Illuminating London #AmWriting

By the time I cleared customs at Heathrow Airport it was 7:30 AM. I strode outdoors with other travelers and headed toward the glaring Virgin Atlantic sign, where I hoped to find the Tube. Dawn’s breeze, mostly fresh with a hint of vehicle exhaust, brushed my face. Fuchsia lights lit the outdoor ceiling.

Before leaving for London, my husband and I discussed the length of days in January compared with our New Hampshire home. We learned that the sun would rise at approximately 8:00 a.m. in both locations, but evening would come more than an hour earlier in the United Kingdom, ending my daylight adventures at approximately 4:15 p.m. Since I’d be in class until 11:30 a.m. daily, I’d have less than five daylight hours to see the city. After that, the Gothic, Regency, Victorian, and Edwardian architecture would be hidden until the next day.

As it turns out, I needn’t have worried.  London is a city of lights. From the time the sun slips behind the last buildings, until its morning rays brush the spiky bulbous tops of London planetrees, street lamps light sidewalks and recessed lighting brightens stairs. The London Eye’s bulbs creates a red Coca-Cola circle around far-off buildings. Below the Eye, the London Aquarium’s Edwardian baroque architecture is softened by aqua uplights. Across town, the Romanesque Natural History Museum glows pink, gold, and blue in subtle white lights, while its merry-go-round is a jeweled crown, golden in the night.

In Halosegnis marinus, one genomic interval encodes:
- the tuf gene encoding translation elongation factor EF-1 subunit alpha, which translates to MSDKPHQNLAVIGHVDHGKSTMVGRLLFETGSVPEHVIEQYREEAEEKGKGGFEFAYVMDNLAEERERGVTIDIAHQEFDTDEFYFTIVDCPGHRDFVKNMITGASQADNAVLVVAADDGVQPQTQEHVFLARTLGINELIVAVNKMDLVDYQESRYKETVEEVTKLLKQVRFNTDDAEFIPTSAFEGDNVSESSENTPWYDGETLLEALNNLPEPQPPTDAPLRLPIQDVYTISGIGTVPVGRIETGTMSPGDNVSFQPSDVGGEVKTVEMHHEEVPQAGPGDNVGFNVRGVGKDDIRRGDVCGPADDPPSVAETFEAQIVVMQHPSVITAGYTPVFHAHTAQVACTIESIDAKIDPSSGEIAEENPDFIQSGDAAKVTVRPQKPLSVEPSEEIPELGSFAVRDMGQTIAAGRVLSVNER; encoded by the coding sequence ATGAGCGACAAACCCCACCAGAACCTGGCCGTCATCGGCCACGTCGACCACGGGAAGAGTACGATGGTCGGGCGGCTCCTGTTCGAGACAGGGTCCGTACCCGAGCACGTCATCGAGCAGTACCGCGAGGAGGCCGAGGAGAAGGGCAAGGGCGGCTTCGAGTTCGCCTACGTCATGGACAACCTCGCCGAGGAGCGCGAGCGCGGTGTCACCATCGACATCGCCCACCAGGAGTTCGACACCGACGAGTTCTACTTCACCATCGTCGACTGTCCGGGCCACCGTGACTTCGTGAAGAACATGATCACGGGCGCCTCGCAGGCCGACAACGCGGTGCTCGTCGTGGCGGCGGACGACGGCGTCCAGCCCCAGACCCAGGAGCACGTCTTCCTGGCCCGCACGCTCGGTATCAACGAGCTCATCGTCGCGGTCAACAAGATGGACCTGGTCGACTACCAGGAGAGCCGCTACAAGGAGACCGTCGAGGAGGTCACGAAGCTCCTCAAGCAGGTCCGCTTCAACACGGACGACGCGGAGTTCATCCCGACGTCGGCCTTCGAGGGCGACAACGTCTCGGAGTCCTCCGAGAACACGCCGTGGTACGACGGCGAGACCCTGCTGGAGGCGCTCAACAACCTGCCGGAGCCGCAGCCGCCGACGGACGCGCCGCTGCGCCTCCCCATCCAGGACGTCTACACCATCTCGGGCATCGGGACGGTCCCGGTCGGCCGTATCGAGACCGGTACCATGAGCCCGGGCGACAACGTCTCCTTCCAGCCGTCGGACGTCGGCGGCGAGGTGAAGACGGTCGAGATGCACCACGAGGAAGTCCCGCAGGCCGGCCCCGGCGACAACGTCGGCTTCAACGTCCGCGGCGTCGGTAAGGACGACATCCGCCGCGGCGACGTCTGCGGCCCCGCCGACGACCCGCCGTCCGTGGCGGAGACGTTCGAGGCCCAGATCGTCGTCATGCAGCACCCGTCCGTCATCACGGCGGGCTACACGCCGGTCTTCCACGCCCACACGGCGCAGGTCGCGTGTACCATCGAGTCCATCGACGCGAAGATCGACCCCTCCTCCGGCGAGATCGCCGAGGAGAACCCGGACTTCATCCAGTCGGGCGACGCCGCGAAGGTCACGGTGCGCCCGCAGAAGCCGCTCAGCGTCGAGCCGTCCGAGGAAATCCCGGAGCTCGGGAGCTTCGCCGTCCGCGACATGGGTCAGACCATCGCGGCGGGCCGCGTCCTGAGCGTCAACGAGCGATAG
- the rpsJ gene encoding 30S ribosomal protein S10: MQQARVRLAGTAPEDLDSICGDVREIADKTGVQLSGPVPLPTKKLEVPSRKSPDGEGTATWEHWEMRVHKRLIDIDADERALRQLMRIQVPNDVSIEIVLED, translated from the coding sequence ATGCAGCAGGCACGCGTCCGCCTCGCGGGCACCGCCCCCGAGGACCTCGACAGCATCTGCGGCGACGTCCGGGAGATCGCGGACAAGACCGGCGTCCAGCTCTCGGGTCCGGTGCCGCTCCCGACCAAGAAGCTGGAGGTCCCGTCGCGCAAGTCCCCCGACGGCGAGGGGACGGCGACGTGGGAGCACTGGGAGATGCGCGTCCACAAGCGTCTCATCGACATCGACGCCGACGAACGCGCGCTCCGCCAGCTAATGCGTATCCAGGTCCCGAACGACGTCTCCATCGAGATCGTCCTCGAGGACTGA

Each display was carefully planned by lighting experts, who complemented the texture, materials and style of the building with their displays. Most likely they took into account the impact the outside lights would have upon people entering, exiting or working within. According to, misplaced uplights can create glare and light pollution.

Last night, after enjoying Everybody’s Talking About Jamie, I strolled under brightly-lit marquees from the Apollo Theatre to the Piccadilly Circus station, thinking about the impact of night-lighting on our environment. Research conducted by the Natural History Museum in conjunction with UNESCO found that since the early 1990’s light visible from space has decreased by 28%. Yet since then, there’s been a 39% increase in dimly lit areas. Insects don’t breed as efficiently, which leads to less food for birds and bats. Birds, which mostly hunt by day, have increased hours for seeking food, but interrupted sleep patterns. Bats, which hunt by night to avoid most of their avian predators, have fewer unlit locations available, endangering their survival.

I turned slowly on the London sidewalk, taking in the colors and flashing lights and bright marquees. Some were garish. Some were beautiful. I thought about my home and how I can step outside, look up, and see hundreds of stars beyond our white pines. Then our dogs will trip a sensor, washing the backyard in cold white light. I make a mental note to rethink our own outdoor lights, perhaps shortening their on-time, changing to warm colors, which are better for wildlife, and redirecting the lights away from the woods.

I turn from the city lights, and move with the crowd into the bright white Piccadilly Circus station.

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About Barbara Rath

Enjoy reading, writing, hiking, hangin' with family, friends and my dogs, watching soccer (Go Breakers), baseball, football. Favorite foods are coffee, chocolate, and artichokes. Always thinking of new stuff to do and then not doing it.
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1 Response to Illuminating London #AmWriting

  1. Pam Kelly says:

    Love reading your observations. Having been to London several times, your descriptions take me back in an instant! Remember, the Brits have CTV cameras everywhere these days (I watch those British crime shows), so illumination is necessary for those to work properly. At least they’ve taken all those other considerations into account when designing them. Yay! Downlighting is the answer to most of our urban and suburban light pollution in this country. Have fun and thanks for sharing!

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